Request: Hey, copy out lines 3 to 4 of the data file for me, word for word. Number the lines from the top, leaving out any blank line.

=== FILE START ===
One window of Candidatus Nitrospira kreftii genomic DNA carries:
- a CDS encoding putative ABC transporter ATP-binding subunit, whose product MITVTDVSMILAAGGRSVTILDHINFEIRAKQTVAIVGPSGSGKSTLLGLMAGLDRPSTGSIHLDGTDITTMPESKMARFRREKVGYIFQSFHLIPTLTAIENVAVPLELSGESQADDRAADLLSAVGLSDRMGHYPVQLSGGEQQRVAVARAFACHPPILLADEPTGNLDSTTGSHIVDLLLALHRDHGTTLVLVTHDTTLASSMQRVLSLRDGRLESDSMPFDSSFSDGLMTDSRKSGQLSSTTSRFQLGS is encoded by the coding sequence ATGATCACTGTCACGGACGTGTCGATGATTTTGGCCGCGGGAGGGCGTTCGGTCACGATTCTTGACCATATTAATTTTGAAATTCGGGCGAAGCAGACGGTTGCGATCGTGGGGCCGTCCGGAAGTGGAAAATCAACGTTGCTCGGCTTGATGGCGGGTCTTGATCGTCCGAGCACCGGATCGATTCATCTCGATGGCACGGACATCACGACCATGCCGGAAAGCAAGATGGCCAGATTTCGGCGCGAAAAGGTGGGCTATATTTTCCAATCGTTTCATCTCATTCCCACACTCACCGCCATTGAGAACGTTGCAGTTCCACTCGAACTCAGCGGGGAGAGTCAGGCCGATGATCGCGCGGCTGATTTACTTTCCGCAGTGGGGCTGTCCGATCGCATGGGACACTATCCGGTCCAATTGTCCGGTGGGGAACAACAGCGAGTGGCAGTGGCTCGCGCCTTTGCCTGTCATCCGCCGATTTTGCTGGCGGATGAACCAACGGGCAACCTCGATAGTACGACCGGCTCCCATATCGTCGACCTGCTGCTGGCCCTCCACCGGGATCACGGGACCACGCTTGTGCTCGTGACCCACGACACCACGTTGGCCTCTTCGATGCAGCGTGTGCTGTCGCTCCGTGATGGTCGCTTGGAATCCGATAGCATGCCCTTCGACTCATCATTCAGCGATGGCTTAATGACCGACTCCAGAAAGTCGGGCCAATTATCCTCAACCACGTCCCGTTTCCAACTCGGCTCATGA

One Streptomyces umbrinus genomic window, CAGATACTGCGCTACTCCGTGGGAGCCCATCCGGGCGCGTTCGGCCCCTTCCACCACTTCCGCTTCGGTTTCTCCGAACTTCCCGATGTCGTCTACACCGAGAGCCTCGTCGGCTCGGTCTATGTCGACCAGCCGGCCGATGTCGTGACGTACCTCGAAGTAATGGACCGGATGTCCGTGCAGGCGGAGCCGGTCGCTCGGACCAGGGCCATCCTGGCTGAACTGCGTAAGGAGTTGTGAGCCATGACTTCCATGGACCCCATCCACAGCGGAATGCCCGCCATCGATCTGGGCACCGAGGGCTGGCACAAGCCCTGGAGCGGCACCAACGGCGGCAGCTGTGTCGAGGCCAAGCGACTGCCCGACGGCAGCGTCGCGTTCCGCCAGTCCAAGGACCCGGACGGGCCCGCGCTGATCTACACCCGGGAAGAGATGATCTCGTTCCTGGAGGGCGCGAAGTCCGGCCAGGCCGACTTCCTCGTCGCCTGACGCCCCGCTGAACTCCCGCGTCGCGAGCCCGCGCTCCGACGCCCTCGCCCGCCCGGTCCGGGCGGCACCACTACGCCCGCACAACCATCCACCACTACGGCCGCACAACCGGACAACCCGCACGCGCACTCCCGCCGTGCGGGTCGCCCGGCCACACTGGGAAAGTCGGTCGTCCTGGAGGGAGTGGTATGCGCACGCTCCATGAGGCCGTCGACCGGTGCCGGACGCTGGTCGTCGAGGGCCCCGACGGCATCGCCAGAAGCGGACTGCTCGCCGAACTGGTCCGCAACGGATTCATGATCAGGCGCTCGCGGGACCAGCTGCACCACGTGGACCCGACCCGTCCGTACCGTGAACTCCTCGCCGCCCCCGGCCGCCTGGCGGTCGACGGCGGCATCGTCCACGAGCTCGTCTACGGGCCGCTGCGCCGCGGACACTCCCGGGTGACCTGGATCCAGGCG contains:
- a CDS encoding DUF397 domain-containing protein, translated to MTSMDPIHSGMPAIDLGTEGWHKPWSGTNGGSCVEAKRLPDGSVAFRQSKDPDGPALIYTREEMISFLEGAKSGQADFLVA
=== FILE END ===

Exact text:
One Streptomyces umbrinus genomic window, CAGATACTGCGCTACTCCGTGGGAGCCCATCCGGGCGCGTTCGGCCCCTTCCACCACTTCCGCTTCGGTTTCTCCGAACTTCCCGATGTCGTCTACACCGAGAGCCTCGTCGGCTCGGTCTATGTCGACCAGCCGGCCGATGTCGTGACGTACCTCGAAGTAATGGACCGGATGTCCGTGCAGGCGGAGCCGGTCGCTCGGACCAGGGCCATCCTGGCTGAACTGCGTAAGGAGTTGTGAGCCATGACTTCCATGGACCCCATCCACAGCGGAATGCCCGCCATCGATCTGGGCACCGAGGGCTGGCACAAGCCCTGGAGCGGCACCAACGGCGGCAGCTGTGTCGAGGCCAAGCGACTGCCCGACGGCAGCGTCGCGTTCCGCCAGTCCAAGGACCCGGACGGGCCCGCGCTGATCTACACCCGGGAAGAGATGATCTCGTTCCTGGAGGGCGCGAAGTCCGGCCAGGCCGACTTCCTCGTCGCCTGACGCCCCGCTGAACTCCCGCGTCGCGAGCCCGCGCTCCGACGCCCTCGCCCGCCCGGTCCGGGCGGCACCACTACGCCCGCACAACCATCCACCACTACGGCCGCACAACCGGACAACCCGCACGCGCACTCCCGCCGTGCGGGTCGCCCGGCCACACTGGGAAAGTCGGTCGTCCTGGAGGGAGTGGTATGCGCACGCTCCATGAGGCCGTCGACCGGTGCCGGACGCTGGTCGTCGAGGGCCCCGACGGCATCGCCAGAAGCGGACTGCTCGCCGAACTGGTCCGCAACGGATTCATGATCAGGCGCTCGCGGGACCAGCTGCACCACGTGGACCCGACCCGTCCGTACCGTGAACTCCTCGCCGCCCCCGGCCGCCTGGCGGTCGACGGCGGCATCGTCCACGAGCTCGTCTACGGGCCGCTGCGCCGCGGACACTCCCGGGTGACCTGGATCCAGGCG contains:
- a CDS encoding DUF397 domain-containing protein, translated to MTSMDPIHSGMPAIDLGTEGWHKPWSGTNGGSCVEAKRLPDGSVAFRQSKDPDGPALIYTREEMISFLEGAKSGQADFLVA